Authors: Ben Ruhe
Date Submitted: May 31, 2007
Article Type: Journal

1858. Gaspard Felix Tournachon (a.k.a. Nadar) takes the first aerial photograph ever, from a balloon 262 feet in the air, over the Bievre Valley, near Paris. The shot is of such poor quality it cannot be reproduced. “A simple positive upon glass, made with detestable materials,” is Nadar’s characterization. But aerial photography is born.

1860. The first genuinely beautiful and sharply focused aerial photograph is taken by James Black from a balloon 1,200 feet above Boston.

1888. Using an eight-foot Diamond kite, Frenchman Arthur Batut makes the first aerial photograph from a kite, at an altitude of 500 feet over his hometown of Labruguiere. Batut builds a platform on the kite and places on it a handmade box camera with single sheet of film. It is equipped with guillotine shutter and is driven by a rubber band to yield an exposure speed of 1/100 to 1/150ths of a second. The shutter is released by a burning fuse.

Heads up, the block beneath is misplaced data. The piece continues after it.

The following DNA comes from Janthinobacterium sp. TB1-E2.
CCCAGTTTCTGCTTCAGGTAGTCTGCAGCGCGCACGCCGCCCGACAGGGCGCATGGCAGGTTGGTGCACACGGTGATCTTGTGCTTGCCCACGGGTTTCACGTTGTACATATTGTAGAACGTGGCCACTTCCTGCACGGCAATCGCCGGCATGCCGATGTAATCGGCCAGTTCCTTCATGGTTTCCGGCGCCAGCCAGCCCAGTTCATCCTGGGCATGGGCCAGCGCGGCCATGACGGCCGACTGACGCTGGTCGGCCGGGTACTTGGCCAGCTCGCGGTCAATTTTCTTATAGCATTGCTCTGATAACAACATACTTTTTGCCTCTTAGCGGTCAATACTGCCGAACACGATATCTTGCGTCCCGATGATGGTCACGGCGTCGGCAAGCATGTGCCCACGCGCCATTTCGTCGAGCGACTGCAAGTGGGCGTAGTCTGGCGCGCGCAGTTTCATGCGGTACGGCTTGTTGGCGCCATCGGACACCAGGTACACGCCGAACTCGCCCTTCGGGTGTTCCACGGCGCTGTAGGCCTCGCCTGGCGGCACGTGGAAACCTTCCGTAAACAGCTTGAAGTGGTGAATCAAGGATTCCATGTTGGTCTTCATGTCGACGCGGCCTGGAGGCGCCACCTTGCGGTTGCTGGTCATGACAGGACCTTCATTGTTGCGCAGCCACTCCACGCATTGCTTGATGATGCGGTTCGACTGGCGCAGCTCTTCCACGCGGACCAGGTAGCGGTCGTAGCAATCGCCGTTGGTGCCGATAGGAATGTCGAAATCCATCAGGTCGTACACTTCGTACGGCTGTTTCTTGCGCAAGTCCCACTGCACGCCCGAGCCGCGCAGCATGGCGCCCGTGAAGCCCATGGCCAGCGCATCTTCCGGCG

1890. Batut publishes a book on kite aerial photography titled La Photographie aerienne par cerf-volant. In it, he outlines the uses of KAP for exploration, archeology, military reconnaissance, and monitoring the spread of the dreaded vine disease phylloxera. He points out that with a kite-borne stereo camera, “everyone would be able to have the illusion of a perilous ascent, without running any risk.” Such photographs would make it possible to distinguish details “completely invisible in a simple photograph.”

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